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Cell Cycle. 2005 Oct;4(10):1323-6. Epub 2005 Oct 2.

Human embryonic stem cells as a model for studying epigenetic regulation during early development.

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Department of Surgery, Cambridge Institute for Medical Research, UK.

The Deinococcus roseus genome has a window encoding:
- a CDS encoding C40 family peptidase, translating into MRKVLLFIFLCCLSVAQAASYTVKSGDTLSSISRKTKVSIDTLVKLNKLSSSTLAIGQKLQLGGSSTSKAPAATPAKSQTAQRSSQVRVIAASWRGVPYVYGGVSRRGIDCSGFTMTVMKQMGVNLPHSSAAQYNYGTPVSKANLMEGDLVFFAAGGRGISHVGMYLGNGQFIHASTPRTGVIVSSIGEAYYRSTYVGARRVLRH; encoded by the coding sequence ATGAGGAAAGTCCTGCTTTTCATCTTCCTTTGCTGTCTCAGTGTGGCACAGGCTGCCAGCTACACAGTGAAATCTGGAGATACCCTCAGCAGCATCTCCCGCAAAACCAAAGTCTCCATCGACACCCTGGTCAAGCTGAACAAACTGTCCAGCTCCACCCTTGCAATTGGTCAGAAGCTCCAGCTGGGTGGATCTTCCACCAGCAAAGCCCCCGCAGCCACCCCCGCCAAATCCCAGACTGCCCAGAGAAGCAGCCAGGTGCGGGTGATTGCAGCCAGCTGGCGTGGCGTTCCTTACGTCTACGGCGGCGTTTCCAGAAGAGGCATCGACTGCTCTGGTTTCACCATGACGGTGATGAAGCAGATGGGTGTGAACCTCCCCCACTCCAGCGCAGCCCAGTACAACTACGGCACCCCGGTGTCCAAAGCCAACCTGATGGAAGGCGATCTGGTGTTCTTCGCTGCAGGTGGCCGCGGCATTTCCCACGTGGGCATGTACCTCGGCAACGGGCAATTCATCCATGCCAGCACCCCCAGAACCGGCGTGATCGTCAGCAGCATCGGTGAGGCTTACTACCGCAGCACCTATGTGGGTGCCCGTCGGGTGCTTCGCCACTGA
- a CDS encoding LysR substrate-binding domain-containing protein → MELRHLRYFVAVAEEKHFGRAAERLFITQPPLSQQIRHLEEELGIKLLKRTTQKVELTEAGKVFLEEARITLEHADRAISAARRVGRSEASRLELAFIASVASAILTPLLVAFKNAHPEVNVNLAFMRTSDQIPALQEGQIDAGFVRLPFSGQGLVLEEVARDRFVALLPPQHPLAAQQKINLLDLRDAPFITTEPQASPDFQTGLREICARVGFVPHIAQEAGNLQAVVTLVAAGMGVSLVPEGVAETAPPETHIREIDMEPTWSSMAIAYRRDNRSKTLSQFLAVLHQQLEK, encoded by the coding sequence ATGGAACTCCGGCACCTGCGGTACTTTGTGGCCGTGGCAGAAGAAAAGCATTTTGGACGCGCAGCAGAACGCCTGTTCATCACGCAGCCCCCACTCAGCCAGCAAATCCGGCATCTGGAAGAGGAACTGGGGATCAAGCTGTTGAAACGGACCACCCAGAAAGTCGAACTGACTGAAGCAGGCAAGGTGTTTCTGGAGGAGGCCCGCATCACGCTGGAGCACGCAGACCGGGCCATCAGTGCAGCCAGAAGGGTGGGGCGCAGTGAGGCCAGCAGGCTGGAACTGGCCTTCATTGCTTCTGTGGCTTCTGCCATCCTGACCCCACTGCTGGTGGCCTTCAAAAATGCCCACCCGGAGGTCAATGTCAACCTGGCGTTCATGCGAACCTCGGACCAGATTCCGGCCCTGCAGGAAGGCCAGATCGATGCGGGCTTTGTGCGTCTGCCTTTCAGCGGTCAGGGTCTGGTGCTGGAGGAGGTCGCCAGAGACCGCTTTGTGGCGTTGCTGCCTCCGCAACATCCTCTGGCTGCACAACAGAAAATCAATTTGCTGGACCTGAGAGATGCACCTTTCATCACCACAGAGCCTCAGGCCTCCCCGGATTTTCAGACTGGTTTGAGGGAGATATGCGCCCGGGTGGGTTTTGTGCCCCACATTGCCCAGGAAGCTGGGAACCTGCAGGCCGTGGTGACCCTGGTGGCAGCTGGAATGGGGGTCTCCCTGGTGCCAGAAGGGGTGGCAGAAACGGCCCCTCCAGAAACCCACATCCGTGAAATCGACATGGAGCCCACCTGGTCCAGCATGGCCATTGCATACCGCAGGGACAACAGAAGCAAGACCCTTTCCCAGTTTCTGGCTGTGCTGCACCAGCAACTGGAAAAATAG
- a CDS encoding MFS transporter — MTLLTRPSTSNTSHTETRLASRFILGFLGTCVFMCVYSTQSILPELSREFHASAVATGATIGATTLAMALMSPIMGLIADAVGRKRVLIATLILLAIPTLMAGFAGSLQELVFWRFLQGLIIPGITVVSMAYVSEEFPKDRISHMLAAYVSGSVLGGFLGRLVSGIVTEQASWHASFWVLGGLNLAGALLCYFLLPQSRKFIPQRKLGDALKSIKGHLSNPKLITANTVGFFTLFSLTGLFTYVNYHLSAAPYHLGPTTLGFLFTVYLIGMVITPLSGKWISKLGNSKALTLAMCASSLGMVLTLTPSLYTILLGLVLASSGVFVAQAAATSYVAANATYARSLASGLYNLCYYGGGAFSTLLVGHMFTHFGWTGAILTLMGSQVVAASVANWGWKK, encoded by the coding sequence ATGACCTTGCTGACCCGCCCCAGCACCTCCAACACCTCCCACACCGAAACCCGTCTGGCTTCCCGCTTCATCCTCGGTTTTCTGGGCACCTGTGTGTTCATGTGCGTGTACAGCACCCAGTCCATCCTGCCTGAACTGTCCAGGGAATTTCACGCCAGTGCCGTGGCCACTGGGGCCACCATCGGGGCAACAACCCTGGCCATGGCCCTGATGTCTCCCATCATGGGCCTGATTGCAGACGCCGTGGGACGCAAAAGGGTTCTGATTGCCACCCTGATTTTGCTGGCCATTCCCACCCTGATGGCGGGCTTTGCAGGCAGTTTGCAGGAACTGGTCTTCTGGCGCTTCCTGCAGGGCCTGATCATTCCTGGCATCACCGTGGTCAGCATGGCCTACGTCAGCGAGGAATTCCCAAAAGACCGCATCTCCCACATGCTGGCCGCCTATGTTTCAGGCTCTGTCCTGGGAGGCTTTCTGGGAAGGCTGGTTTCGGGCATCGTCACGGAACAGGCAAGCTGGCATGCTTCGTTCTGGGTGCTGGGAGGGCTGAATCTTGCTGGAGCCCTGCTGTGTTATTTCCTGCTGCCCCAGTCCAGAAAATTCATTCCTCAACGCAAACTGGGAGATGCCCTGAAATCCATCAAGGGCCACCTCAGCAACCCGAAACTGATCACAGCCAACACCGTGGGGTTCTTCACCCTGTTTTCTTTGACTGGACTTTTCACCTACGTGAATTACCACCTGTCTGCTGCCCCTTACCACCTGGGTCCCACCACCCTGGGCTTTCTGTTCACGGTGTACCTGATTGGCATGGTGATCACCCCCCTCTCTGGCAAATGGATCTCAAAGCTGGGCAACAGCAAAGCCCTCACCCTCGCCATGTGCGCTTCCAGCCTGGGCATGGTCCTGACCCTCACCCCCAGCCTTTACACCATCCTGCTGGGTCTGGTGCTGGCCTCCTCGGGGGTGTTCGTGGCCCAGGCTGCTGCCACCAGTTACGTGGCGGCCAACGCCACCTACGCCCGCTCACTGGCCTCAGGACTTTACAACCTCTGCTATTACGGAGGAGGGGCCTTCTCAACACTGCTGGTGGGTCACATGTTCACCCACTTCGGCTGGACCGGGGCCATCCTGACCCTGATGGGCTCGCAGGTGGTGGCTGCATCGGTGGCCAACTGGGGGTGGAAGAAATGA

In order to exploit the exceptional potential of human embryonic stem cells (hESCs) in cell-replacement therapies, the genetic and epigenetic factors controlling early human development must be better defined. Limitations in human embryonic material restrict the scale of studies that can be performed, and therefore an in vitro model in which to study epigenetic regulation in human preimplantation cell types would be desirable. HESCs could provide such a model, but since they are derived from a stage in mammalian development when the genome is undergoing global epigenetic remodelling, it is unclear whether their epigenetic status would be stable or subject to variation. Herein, we discuss recent work that examines allele-specific imprinted gene expression and methylation patterns, thereby demonstrating that hESCs maintain a substantial degree of epigenetic stability during culture. Therefore, we suggest that hESCs could provide a model for studying epigenetic regulation during the early stages of human cellular pluripotency and differentiation. Furthermore, we propose specific experiments using such a model to address important questions pertaining to epigenetic mechanisms of certain human disorders.

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